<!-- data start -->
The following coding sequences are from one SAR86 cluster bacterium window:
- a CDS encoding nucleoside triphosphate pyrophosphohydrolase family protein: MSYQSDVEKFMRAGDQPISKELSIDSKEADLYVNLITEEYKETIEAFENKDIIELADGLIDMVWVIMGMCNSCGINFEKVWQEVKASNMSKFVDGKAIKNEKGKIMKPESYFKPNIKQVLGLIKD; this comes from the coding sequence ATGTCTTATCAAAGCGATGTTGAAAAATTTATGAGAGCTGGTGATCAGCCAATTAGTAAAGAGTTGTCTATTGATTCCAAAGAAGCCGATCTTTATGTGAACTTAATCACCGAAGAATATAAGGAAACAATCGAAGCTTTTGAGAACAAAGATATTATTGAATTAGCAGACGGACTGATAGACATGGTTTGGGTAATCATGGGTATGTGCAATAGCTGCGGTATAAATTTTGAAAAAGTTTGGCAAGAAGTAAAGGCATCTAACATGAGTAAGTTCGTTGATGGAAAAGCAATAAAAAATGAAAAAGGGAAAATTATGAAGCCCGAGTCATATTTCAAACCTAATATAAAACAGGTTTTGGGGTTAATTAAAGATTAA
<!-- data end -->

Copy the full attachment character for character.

The following coding sequences are from one SAR86 cluster bacterium window:
- a CDS encoding nucleoside triphosphate pyrophosphohydrolase family protein: MSYQSDVEKFMRAGDQPISKELSIDSKEADLYVNLITEEYKETIEAFENKDIIELADGLIDMVWVIMGMCNSCGINFEKVWQEVKASNMSKFVDGKAIKNEKGKIMKPESYFKPNIKQVLGLIKD; this comes from the coding sequence ATGTCTTATCAAAGCGATGTTGAAAAATTTATGAGAGCTGGTGATCAGCCAATTAGTAAAGAGTTGTCTATTGATTCCAAAGAAGCCGATCTTTATGTGAACTTAATCACCGAAGAATATAAGGAAACAATCGAAGCTTTTGAGAACAAAGATATTATTGAATTAGCAGACGGACTGATAGACATGGTTTGGGTAATCATGGGTATGTGCAATAGCTGCGGTATAAATTTTGAAAAAGTTTGGCAAGAAGTAAAGGCATCTAACATGAGTAAGTTCGTTGATGGAAAAGCAATAAAAAATGAAAAAGGGAAAATTATGAAGCCCGAGTCATATTTCAAACCTAATATAAAACAGGTTTTGGGGTTAATTAAAGATTAA